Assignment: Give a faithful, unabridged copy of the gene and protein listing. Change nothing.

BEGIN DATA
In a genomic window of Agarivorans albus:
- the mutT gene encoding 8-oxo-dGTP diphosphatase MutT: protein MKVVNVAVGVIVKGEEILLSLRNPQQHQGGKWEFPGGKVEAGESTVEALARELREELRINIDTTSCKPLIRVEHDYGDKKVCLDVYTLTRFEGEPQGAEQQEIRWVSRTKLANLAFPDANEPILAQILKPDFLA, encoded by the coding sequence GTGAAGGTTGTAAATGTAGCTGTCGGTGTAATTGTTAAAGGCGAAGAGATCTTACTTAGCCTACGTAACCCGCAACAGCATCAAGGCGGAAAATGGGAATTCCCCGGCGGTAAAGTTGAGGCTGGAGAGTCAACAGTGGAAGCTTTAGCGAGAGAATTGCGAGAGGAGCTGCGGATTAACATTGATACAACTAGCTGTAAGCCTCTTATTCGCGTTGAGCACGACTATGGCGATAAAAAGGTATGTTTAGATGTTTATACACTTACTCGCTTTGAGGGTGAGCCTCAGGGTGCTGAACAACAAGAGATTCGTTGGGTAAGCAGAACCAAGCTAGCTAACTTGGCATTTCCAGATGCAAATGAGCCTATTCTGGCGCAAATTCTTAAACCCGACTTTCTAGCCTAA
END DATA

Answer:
In a genomic window of Agarivorans albus:
- the mutT gene encoding 8-oxo-dGTP diphosphatase MutT: protein MKVVNVAVGVIVKGEEILLSLRNPQQHQGGKWEFPGGKVEAGESTVEALARELREELRINIDTTSCKPLIRVEHDYGDKKVCLDVYTLTRFEGEPQGAEQQEIRWVSRTKLANLAFPDANEPILAQILKPDFLA, encoded by the coding sequence GTGAAGGTTGTAAATGTAGCTGTCGGTGTAATTGTTAAAGGCGAAGAGATCTTACTTAGCCTACGTAACCCGCAACAGCATCAAGGCGGAAAATGGGAATTCCCCGGCGGTAAAGTTGAGGCTGGAGAGTCAACAGTGGAAGCTTTAGCGAGAGAATTGCGAGAGGAGCTGCGGATTAACATTGATACAACTAGCTGTAAGCCTCTTATTCGCGTTGAGCACGACTATGGCGATAAAAAGGTATGTTTAGATGTTTATACACTTACTCGCTTTGAGGGTGAGCCTCAGGGTGCTGAACAACAAGAGATTCGTTGGGTAAGCAGAACCAAGCTAGCTAACTTGGCATTTCCAGATGCAAATGAGCCTATTCTGGCGCAAATTCTTAAACCCGACTTTCTAGCCTAA